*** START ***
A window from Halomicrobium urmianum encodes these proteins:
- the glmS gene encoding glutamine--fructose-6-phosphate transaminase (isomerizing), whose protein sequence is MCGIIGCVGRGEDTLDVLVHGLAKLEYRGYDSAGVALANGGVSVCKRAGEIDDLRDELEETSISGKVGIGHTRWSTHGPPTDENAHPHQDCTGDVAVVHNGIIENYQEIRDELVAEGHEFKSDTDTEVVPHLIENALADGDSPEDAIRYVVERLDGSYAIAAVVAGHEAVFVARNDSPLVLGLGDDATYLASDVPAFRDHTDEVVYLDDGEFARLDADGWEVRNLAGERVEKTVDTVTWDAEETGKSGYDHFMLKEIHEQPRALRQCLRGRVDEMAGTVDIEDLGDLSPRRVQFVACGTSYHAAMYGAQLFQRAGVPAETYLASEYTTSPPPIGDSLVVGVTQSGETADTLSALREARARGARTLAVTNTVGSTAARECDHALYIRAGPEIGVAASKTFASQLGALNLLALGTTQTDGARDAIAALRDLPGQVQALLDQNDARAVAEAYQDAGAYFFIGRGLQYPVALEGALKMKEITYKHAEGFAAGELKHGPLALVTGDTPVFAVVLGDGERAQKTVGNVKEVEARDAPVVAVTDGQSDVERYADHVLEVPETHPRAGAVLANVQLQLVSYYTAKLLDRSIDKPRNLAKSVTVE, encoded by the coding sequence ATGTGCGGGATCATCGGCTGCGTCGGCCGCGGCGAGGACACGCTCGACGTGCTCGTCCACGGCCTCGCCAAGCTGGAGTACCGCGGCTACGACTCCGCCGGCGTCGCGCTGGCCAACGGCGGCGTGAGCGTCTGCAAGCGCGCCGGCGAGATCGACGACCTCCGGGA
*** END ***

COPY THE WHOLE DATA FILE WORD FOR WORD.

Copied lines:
A window from Halomicrobium urmianum encodes these proteins:
- the glmS gene encoding glutamine--fructose-6-phosphate transaminase (isomerizing), whose protein sequence is MCGIIGCVGRGEDTLDVLVHGLAKLEYRGYDSAGVALANGGVSVCKRAGEIDDLRDELEETSISGKVGIGHTRWSTHGPPTDENAHPHQDCTGDVAVVHNGIIENYQEIRDELVAEGHEFKSDTDTEVVPHLIENALADGDSPEDAIRYVVERLDGSYAIAAVVAGHEAVFVARNDSPLVLGLGDDATYLASDVPAFRDHTDEVVYLDDGEFARLDADGWEVRNLAGERVEKTVDTVTWDAEETGKSGYDHFMLKEIHEQPRALRQCLRGRVDEMAGTVDIEDLGDLSPRRVQFVACGTSYHAAMYGAQLFQRAGVPAETYLASEYTTSPPPIGDSLVVGVTQSGETADTLSALREARARGARTLAVTNTVGSTAARECDHALYIRAGPEIGVAASKTFASQLGALNLLALGTTQTDGARDAIAALRDLPGQVQALLDQNDARAVAEAYQDAGAYFFIGRGLQYPVALEGALKMKEITYKHAEGFAAGELKHGPLALVTGDTPVFAVVLGDGERAQKTVGNVKEVEARDAPVVAVTDGQSDVERYADHVLEVPETHPRAGAVLANVQLQLVSYYTAKLLDRSIDKPRNLAKSVTVE, encoded by the coding sequence ATGTGCGGGATCATCGGCTGCGTCGGCCGCGGCGAGGACACGCTCGACGTGCTCGTCCACGGCCTCGCCAAGCTGGAGTACCGCGGCTACGACTCCGCCGGCGTCGCGCTGGCCAACGGCGGCGTGAGCGTCTGCAAGCGCGCCGGCGAGATCGACGACCTCCGGGA